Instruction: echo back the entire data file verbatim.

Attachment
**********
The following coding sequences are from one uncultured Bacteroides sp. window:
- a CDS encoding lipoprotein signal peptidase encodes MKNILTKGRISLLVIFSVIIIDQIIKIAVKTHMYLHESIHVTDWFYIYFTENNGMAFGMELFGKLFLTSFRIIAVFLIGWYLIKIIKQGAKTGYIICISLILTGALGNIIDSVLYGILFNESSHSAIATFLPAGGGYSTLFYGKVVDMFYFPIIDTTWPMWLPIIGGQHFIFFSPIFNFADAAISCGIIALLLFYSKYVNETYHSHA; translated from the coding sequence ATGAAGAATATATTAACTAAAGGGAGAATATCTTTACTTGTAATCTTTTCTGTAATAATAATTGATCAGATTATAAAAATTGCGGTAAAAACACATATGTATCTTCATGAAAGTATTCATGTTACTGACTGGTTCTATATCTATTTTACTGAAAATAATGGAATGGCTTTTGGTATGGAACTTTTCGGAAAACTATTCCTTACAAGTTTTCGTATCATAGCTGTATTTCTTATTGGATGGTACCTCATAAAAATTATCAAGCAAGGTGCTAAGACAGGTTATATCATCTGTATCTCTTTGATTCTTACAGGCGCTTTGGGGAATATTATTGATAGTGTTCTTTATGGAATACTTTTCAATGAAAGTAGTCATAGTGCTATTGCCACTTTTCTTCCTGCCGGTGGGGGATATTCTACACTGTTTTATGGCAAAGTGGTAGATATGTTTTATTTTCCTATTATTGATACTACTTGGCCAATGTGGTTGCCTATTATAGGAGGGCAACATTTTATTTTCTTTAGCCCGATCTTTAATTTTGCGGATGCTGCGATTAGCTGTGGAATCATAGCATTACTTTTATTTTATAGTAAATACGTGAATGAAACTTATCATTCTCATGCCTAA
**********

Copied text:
The following coding sequences are from one uncultured Bacteroides sp. window:
- a CDS encoding lipoprotein signal peptidase encodes MKNILTKGRISLLVIFSVIIIDQIIKIAVKTHMYLHESIHVTDWFYIYFTENNGMAFGMELFGKLFLTSFRIIAVFLIGWYLIKIIKQGAKTGYIICISLILTGALGNIIDSVLYGILFNESSHSAIATFLPAGGGYSTLFYGKVVDMFYFPIIDTTWPMWLPIIGGQHFIFFSPIFNFADAAISCGIIALLLFYSKYVNETYHSHA; translated from the coding sequence ATGAAGAATATATTAACTAAAGGGAGAATATCTTTACTTGTAATCTTTTCTGTAATAATAATTGATCAGATTATAAAAATTGCGGTAAAAACACATATGTATCTTCATGAAAGTATTCATGTTACTGACTGGTTCTATATCTATTTTACTGAAAATAATGGAATGGCTTTTGGTATGGAACTTTTCGGAAAACTATTCCTTACAAGTTTTCGTATCATAGCTGTATTTCTTATTGGATGGTACCTCATAAAAATTATCAAGCAAGGTGCTAAGACAGGTTATATCATCTGTATCTCTTTGATTCTTACAGGCGCTTTGGGGAATATTATTGATAGTGTTCTTTATGGAATACTTTTCAATGAAAGTAGTCATAGTGCTATTGCCACTTTTCTTCCTGCCGGTGGGGGATATTCTACACTGTTTTATGGCAAAGTGGTAGATATGTTTTATTTTCCTATTATTGATACTACTTGGCCAATGTGGTTGCCTATTATAGGAGGGCAACATTTTATTTTCTTTAGCCCGATCTTTAATTTTGCGGATGCTGCGATTAGCTGTGGAATCATAGCATTACTTTTATTTTATAGTAAATACGTGAATGAAACTTATCATTCTCATGCCTAA